As if you didn’t know this before: it’s seriously time to think before you post to social media if you hold a security clearance or are applying for one.
The 2016 omnibus spending bill includes a provision that requires the Director of National Intelligence to “require agencies to implement a program to provide enhanced security review of covered individuals.”
This excerpt details the information sources agencies will be required to review:
“The enhanced personnel security program of an agency shall integrate relevant and appropriate information from various sources, including government, publicly available, and commercial data sources, consumer reporting agencies, social media, and such other sources as determined by the Director of National Intelligence.
The requirement is to review these sources at least twice every five years, the bill states. They also will be reviewed for security clearance applicants.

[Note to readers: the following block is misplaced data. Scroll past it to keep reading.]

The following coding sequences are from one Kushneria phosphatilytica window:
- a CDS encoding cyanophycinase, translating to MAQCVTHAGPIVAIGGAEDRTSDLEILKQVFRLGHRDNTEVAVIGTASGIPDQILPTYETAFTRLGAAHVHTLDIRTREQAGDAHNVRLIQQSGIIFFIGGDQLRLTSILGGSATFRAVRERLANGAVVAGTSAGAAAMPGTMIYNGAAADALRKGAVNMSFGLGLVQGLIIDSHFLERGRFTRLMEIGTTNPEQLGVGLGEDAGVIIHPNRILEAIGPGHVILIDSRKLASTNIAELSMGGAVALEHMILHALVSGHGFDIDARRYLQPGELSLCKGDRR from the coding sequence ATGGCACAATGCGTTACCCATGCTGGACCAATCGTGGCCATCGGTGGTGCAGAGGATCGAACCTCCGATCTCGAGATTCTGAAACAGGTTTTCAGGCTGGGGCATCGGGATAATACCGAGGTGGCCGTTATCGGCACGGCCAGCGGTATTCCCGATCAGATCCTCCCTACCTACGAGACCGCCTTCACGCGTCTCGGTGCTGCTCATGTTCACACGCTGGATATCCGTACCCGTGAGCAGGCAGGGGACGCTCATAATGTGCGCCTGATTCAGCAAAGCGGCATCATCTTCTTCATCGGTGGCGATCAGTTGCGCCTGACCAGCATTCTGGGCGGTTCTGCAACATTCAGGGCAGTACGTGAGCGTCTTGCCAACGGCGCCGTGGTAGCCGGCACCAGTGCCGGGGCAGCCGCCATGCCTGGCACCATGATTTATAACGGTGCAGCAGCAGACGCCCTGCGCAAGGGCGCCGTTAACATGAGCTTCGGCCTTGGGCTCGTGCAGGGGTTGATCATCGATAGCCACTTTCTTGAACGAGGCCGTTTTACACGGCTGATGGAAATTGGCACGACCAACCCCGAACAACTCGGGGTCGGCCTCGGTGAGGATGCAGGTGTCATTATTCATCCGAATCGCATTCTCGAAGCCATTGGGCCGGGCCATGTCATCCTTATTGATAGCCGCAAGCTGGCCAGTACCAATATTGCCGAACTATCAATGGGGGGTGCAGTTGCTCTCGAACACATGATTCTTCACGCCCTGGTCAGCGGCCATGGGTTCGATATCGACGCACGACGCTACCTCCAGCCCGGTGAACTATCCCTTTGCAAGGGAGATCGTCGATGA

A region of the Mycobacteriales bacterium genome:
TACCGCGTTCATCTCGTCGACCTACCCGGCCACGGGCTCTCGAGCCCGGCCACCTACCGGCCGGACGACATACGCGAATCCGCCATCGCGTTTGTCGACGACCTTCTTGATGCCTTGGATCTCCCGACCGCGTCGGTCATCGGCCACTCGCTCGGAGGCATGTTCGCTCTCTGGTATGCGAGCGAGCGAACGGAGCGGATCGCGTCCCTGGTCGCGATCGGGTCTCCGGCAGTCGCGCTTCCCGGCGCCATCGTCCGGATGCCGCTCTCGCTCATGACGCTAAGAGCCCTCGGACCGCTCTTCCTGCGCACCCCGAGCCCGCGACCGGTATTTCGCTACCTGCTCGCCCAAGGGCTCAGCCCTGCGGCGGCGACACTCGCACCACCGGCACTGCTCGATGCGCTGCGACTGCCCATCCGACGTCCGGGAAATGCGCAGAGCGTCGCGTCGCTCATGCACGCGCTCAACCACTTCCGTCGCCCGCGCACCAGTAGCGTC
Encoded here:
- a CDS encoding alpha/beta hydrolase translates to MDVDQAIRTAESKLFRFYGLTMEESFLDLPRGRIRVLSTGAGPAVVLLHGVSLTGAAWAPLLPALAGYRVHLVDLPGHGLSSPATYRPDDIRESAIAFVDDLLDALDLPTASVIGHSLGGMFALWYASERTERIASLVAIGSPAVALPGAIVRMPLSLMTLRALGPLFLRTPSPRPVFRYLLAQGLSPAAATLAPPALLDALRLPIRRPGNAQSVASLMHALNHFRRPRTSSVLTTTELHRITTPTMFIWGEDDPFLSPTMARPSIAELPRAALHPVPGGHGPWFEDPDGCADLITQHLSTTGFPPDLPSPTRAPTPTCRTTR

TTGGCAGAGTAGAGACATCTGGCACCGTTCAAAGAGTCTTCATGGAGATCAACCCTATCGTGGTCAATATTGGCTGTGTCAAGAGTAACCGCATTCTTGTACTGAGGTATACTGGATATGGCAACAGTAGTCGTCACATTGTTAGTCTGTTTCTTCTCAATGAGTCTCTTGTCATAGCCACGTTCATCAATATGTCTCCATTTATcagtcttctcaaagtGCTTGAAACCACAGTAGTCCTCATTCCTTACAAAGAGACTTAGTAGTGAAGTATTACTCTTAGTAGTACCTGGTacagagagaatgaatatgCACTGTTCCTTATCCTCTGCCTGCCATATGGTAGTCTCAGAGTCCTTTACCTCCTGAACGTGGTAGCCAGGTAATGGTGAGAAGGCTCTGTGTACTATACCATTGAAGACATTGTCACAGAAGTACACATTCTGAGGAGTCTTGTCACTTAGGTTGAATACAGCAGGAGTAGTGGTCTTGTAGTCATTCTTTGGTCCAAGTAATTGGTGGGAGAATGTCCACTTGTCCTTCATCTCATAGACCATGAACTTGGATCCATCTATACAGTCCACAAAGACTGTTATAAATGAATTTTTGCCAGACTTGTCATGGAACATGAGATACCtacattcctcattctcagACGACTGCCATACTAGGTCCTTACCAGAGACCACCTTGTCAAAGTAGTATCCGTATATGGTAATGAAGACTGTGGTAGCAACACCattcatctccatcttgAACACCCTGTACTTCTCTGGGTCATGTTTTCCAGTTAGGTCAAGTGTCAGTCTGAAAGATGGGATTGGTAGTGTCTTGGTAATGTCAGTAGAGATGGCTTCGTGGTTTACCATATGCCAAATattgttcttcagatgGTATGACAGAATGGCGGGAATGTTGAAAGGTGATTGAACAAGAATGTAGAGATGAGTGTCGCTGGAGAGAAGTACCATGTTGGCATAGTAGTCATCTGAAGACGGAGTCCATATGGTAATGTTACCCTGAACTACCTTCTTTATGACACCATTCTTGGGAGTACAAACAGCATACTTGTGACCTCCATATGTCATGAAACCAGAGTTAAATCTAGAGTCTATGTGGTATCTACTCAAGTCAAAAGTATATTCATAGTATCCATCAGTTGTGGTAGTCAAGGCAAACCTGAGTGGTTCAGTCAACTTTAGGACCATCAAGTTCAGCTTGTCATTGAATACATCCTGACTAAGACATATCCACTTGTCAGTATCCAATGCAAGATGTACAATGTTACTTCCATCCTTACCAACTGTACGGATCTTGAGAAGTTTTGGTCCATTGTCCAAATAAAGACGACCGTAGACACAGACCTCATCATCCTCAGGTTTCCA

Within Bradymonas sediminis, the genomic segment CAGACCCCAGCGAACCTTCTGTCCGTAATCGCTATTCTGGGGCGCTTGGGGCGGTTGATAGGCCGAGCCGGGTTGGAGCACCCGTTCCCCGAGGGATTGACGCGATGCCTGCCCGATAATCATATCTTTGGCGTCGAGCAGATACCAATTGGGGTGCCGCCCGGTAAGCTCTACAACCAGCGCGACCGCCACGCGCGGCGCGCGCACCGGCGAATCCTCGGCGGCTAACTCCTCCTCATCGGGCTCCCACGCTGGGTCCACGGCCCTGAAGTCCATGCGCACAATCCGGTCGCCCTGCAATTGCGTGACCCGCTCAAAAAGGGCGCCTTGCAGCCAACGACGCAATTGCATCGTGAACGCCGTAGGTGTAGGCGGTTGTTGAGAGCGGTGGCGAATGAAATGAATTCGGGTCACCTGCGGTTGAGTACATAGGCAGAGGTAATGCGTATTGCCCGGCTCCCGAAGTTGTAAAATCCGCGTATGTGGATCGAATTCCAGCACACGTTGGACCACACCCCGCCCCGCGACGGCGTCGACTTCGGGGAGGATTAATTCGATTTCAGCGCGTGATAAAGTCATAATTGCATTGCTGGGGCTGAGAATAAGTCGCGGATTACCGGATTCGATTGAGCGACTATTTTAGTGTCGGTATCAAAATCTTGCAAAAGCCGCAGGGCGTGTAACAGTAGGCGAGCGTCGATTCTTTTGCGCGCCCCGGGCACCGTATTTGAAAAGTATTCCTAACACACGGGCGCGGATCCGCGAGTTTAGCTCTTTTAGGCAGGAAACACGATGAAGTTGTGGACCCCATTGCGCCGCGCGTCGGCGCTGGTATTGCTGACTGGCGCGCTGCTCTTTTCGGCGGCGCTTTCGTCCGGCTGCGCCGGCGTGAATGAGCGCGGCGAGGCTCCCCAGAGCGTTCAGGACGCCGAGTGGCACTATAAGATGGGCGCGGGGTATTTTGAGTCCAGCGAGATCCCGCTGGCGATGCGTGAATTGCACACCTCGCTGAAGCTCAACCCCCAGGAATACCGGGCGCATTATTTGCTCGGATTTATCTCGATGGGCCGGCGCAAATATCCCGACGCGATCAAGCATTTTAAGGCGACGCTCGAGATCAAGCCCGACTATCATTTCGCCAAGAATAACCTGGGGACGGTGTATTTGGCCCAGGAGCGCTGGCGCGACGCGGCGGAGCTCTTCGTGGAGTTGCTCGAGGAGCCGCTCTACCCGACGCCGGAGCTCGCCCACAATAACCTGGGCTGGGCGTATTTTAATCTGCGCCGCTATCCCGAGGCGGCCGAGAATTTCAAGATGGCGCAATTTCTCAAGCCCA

Federal News Radio reports that including social media and publicly available electronic information is key, according to Charlie Sowell, senior vice president for system and software engineering solutions at Salient CRGT, and a former senior adviser to the Director of National Intelligence.
“Social media” applies to any information an employee publicly posts on his or her accounts.
“There are so many things that people post on social media that could interfere with a person’s ability to maintain their security clearance,” says Catie Young, a lawyer who specializes in this area of law. “Actions related to drug or alcohol abuse, infidelity, sexual behavior, and gambling are things that could prevent someone from getting a clearance, or result in their clearance being revoked.”
Photos related to those sorts of activities are common on social media channels.
Young recommends that people who require a security clearance to get specific jobs review their social media and remove inappropriate or questionable posts, because those items might be reviewed during the application approval process.
“You must be truthful throughout the application and interview process,” Young says. “But keep in mind that there are circumstances that can mitigate activities and behaviors that otherwise might result in denial of your application.”
If you are going through the security clearance process and you have concerns about your application being denied, or you’re worried that an existing clearance might be revoked, we invite you to contact our office. We specialize in security clearance law and may be able to help.